Excerpts from Face Masks & Hand Gels; A Year of Living Covidly
. These works were first published by Howl in Siem Reap, 2021, in response to the onset of the Covid-19 pandemic.
A near-death experience raises a question for Luke Hunt—international correspondent and author—’should I stay or should I go?’ “… my life review – a euphemism for near death experience or NDE – really didn’t do it for me.”
As the new coronavirus took hold about 100 people were doing what they do best, sorting a barbecue, the last to be held in the garden of House Nine on Street 830 in Phnom Penh, my home for the last eight years.
Old friends and the odd luminary – famed correspondent Jim Pringle among them – indulged in a hedonistic mix of food, music and intoxicants of choice on a lazy Sunday afternoon.
It was on the eve of lockdowns. Government quarantines, social distancing, face masks and must have sanitizers were still over the horizon. Hugs, kissing and the odd dance were still allowed.
Two weeks later I collapsed with severe abdominal pain, fever and volcanic chills.
My doctor, Gavin Scott, listened to my gut with his stethoscope and said: “I can’t hear anything at all. Nothing.” Gratefully, I couldn’t feel anything either but the look on his face said too much.
My organs were shutting down as I was rushed into ER at Royal Phnom Penh Hospital then five hours later into an ICU with suspected salmonella or typhoid as the Covid-19 pandemic took hold, up-ending and closing-out life as we knew it.
Dr Kraipope Jurapaiboon got it. As my internal organs were nearing retirement he did the charts. A stomach inflammation reading of one to three is considered normal, five is high.
I was clocking around 265.
The ICU resembled a NASA control room. Ten electrodes connected me to the EKG. Three intravenous needles delivered a milk substance and antibiotics. There was a catheter, assisted breathing and four or five staff on hand 24/7 as I drifted in and out of consciousness.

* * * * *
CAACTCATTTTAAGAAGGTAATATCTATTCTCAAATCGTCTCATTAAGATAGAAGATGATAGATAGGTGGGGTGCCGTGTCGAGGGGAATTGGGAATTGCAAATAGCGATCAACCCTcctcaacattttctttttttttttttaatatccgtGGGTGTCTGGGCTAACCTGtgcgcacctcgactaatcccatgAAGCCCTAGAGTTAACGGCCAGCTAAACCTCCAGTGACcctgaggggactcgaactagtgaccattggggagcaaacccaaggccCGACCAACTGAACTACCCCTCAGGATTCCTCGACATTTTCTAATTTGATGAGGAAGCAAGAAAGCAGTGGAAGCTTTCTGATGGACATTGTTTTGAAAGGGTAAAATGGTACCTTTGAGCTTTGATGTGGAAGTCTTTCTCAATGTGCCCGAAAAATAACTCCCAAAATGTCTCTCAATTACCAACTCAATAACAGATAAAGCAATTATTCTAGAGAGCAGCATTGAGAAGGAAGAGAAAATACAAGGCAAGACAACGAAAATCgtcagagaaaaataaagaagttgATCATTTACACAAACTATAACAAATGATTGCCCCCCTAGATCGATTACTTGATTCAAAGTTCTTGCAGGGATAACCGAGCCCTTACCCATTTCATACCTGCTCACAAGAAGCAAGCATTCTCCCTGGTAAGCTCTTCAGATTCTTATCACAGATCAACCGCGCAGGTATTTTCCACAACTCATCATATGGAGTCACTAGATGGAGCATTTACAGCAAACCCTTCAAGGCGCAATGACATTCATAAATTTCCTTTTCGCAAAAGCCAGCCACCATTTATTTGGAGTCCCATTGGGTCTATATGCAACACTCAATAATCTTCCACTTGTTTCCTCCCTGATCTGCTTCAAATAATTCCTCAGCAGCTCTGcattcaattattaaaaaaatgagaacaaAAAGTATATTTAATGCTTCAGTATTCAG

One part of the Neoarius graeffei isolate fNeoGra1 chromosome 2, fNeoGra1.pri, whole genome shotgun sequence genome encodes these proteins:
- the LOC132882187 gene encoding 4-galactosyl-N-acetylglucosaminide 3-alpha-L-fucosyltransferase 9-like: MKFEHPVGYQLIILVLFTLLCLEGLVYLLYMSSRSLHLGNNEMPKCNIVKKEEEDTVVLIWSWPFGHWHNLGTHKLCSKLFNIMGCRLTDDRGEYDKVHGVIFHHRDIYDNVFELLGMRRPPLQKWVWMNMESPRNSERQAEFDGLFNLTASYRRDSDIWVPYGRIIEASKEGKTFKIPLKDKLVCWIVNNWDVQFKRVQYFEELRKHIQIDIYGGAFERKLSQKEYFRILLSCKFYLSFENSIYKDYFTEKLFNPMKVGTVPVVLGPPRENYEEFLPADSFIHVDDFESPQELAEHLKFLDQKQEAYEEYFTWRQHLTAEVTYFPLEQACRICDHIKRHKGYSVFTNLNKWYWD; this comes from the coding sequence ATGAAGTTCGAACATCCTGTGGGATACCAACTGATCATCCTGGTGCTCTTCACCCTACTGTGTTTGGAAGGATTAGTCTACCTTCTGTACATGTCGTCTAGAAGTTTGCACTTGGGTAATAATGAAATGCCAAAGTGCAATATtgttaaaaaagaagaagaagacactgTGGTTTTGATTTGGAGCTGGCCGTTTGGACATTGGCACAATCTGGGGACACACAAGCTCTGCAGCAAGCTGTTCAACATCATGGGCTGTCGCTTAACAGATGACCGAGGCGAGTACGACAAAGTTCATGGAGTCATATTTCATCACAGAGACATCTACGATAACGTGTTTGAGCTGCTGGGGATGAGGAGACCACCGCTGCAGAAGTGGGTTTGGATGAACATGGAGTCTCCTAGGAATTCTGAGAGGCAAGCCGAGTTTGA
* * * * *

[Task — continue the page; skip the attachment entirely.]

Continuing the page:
Needles and blood tests followed more needles, more blood tests and CT Scans.
Kraipope diagnosed salmonella leading to complications, which included pneumonia with pulmonary embolisms in both lungs, peritonitis, thrombosis on the liver, kidney stones and diverticulitis resulting in a perforated colon.
That infected my stomach and sent me into sceptic shock, twice.
Blood was turning into sludge and clots, of which I was blissfully unaware. The morphine – a must have at the next barbecue – was terrific.
But as the bells and whistles sounded from my ICU, I instinctively knew exactly what was happening and I was ready to go. I also had the best view. I could see Kraipope, another doctor and a team of nurses dart to my bedside. I was impressed.
I was looking at them from just above, then drifted towards the window as my life review, also known as a near death experience or NDE, began to rewind through a montage of black and white photos.
It was entertaining, I liked my life but like too many of the photographs I’d taken over the previous decades my NDE was in large parts dreadfully out of focus. There was a light that ran in a curve out through the window and up, and I was overwhelmed by a comfortable urge to follow. Just go.
I hesitated for a nano-second. My life review looked a bit clumsy. It lacked clarity. It was a bit like my old school report cards: “Could do better”.
Then I thought of friends and family. Mum had passed barely 12 months earlier leaving a tribe of grandchildren behind and I didn’t need to add to their anguish by buggering off so soon afterwards.
Last and least, I didn’t want that concrete skeleton – the Booyoung construction site next door – to be my last picture of a planet blighted by environmental destruction.
I shot upright. Literally; awake, throughly alive and totally aware.
ENDS PART ONE
Broken Needles & Busted Veins
, on the road to recover, questions those who query the rights of the elderly during these Covid times—in this, the second part—of his personal medical account.
“Covid, senicide and shades of Hitler in the ranks of the self-entitled.”